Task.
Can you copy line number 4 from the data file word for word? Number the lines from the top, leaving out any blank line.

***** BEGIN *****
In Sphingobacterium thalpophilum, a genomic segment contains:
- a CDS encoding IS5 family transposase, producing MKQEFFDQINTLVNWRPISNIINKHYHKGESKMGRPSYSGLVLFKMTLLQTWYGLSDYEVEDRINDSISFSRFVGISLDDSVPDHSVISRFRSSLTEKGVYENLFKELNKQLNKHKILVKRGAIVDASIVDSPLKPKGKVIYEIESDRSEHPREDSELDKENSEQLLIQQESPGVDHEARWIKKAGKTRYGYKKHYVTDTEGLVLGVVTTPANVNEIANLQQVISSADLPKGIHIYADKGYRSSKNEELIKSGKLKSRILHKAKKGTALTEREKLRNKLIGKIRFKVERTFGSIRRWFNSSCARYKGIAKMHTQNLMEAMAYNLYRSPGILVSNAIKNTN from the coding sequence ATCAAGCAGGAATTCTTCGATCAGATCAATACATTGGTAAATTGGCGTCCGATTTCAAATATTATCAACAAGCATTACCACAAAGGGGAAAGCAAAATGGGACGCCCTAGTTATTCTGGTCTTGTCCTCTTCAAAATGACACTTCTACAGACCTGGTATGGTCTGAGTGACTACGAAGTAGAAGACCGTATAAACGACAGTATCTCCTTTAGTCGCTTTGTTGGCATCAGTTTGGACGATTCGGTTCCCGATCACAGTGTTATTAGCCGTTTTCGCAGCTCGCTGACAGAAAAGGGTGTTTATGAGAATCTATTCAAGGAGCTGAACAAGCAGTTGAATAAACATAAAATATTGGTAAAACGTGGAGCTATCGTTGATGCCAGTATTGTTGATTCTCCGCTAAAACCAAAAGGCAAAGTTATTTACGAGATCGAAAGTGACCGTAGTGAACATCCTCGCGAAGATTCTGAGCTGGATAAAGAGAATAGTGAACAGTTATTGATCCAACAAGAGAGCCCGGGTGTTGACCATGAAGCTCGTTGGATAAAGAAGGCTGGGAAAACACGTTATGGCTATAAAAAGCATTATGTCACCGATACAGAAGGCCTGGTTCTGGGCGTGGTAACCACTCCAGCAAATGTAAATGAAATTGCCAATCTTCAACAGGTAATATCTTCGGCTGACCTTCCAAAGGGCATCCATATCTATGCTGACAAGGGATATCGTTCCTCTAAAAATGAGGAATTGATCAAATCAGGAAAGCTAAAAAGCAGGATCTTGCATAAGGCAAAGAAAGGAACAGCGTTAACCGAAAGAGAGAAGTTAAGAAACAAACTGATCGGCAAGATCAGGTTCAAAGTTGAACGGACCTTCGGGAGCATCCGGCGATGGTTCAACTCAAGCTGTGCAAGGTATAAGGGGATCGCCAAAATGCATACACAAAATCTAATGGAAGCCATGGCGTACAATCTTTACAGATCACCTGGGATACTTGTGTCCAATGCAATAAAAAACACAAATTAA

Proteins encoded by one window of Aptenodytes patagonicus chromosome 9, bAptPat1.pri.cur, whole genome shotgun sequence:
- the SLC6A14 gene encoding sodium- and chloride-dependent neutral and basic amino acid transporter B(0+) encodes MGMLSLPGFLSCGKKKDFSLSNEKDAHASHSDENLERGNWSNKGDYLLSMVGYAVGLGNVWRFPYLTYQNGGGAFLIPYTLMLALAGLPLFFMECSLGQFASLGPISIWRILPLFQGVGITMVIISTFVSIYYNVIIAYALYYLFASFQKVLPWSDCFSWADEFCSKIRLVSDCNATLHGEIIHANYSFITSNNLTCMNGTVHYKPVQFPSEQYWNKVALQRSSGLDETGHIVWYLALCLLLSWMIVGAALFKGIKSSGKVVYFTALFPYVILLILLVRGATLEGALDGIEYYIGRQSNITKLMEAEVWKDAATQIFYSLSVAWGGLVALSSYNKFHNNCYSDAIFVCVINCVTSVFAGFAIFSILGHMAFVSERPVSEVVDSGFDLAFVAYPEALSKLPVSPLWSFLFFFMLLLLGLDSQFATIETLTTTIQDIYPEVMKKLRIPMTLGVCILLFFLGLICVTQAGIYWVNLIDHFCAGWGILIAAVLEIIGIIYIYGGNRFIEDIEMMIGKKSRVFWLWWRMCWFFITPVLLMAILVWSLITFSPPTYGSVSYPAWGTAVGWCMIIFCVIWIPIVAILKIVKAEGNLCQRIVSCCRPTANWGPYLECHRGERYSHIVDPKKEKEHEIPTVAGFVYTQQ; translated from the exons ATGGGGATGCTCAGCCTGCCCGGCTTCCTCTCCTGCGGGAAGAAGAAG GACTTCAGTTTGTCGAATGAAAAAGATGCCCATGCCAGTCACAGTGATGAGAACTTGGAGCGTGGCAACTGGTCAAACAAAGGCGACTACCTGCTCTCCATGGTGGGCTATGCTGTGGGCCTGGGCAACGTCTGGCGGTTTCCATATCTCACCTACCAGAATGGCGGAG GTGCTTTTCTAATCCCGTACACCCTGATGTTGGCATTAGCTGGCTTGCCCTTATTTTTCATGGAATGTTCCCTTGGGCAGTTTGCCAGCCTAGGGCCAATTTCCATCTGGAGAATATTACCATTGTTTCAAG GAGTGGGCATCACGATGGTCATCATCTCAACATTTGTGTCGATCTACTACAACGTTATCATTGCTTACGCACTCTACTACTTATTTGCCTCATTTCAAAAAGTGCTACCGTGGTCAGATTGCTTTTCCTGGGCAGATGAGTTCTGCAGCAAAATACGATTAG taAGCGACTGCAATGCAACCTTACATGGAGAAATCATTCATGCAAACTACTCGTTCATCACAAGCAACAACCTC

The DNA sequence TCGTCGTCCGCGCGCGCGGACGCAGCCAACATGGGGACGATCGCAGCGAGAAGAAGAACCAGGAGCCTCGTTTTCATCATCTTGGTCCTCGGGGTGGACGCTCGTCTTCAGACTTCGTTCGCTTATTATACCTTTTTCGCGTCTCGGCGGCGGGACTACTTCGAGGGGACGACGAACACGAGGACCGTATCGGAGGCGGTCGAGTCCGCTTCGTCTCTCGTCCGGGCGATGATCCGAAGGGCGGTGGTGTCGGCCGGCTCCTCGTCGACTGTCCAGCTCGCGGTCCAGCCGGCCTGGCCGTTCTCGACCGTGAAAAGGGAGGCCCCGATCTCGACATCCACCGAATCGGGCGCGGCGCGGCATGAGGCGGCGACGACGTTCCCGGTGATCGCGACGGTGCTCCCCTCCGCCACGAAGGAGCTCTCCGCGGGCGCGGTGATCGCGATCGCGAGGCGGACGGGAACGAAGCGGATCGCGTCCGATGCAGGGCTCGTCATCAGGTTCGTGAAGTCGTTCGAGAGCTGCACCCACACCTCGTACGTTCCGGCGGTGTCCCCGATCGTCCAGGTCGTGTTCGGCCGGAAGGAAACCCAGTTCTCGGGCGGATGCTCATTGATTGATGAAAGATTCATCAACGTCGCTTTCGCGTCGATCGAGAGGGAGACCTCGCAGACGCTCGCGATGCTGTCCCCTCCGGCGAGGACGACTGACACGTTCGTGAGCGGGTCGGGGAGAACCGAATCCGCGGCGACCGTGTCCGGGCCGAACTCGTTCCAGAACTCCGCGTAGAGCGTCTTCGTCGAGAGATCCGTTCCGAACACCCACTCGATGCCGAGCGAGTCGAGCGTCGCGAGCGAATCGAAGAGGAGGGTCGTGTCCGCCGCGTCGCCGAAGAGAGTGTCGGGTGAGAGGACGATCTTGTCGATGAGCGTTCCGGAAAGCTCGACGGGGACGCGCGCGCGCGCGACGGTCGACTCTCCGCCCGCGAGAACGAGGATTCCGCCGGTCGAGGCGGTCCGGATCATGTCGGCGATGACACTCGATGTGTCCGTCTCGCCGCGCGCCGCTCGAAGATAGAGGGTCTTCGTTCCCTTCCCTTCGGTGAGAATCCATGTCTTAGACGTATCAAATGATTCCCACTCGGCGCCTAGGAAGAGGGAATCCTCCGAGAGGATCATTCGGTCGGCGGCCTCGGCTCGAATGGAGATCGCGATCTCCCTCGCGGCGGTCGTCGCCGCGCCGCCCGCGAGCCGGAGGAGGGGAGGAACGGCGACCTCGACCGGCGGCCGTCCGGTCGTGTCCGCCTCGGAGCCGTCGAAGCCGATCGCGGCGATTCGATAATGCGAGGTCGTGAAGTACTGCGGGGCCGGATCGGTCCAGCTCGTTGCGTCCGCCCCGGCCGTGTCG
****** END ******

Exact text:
- the SLC6A14 gene encoding sodium- and chloride-dependent neutral and basic amino acid transporter B(0+) encodes MGMLSLPGFLSCGKKKDFSLSNEKDAHASHSDENLERGNWSNKGDYLLSMVGYAVGLGNVWRFPYLTYQNGGGAFLIPYTLMLALAGLPLFFMECSLGQFASLGPISIWRILPLFQGVGITMVIISTFVSIYYNVIIAYALYYLFASFQKVLPWSDCFSWADEFCSKIRLVSDCNATLHGEIIHANYSFITSNNLTCMNGTVHYKPVQFPSEQYWNKVALQRSSGLDETGHIVWYLALCLLLSWMIVGAALFKGIKSSGKVVYFTALFPYVILLILLVRGATLEGALDGIEYYIGRQSNITKLMEAEVWKDAATQIFYSLSVAWGGLVALSSYNKFHNNCYSDAIFVCVINCVTSVFAGFAIFSILGHMAFVSERPVSEVVDSGFDLAFVAYPEALSKLPVSPLWSFLFFFMLLLLGLDSQFATIETLTTTIQDIYPEVMKKLRIPMTLGVCILLFFLGLICVTQAGIYWVNLIDHFCAGWGILIAAVLEIIGIIYIYGGNRFIEDIEMMIGKKSRVFWLWWRMCWFFITPVLLMAILVWSLITFSPPTYGSVSYPAWGTAVGWCMIIFCVIWIPIVAILKIVKAEGNLCQRIVSCCRPTANWGPYLECHRGERYSHIVDPKKEKEHEIPTVAGFVYTQQ; translated from the exons ATGGGGATGCTCAGCCTGCCCGGCTTCCTCTCCTGCGGGAAGAAGAAG GACTTCAGTTTGTCGAATGAAAAAGATGCCCATGCCAGTCACAGTGATGAGAACTTGGAGCGTGGCAACTGGTCAAACAAAGGCGACTACCTGCTCTCCATGGTGGGCTATGCTGTGGGCCTGGGCAACGTCTGGCGGTTTCCATATCTCACCTACCAGAATGGCGGAG GTGCTTTTCTAATCCCGTACACCCTGATGTTGGCATTAGCTGGCTTGCCCTTATTTTTCATGGAATGTTCCCTTGGGCAGTTTGCCAGCCTAGGGCCAATTTCCATCTGGAGAATATTACCATTGTTTCAAG GAGTGGGCATCACGATGGTCATCATCTCAACATTTGTGTCGATCTACTACAACGTTATCATTGCTTACGCACTCTACTACTTATTTGCCTCATTTCAAAAAGTGCTACCGTGGTCAGATTGCTTTTCCTGGGCAGATGAGTTCTGCAGCAAAATACGATTAG taAGCGACTGCAATGCAACCTTACATGGAGAAATCATTCATGCAAACTACTCGTTCATCACAAGCAACAACCTC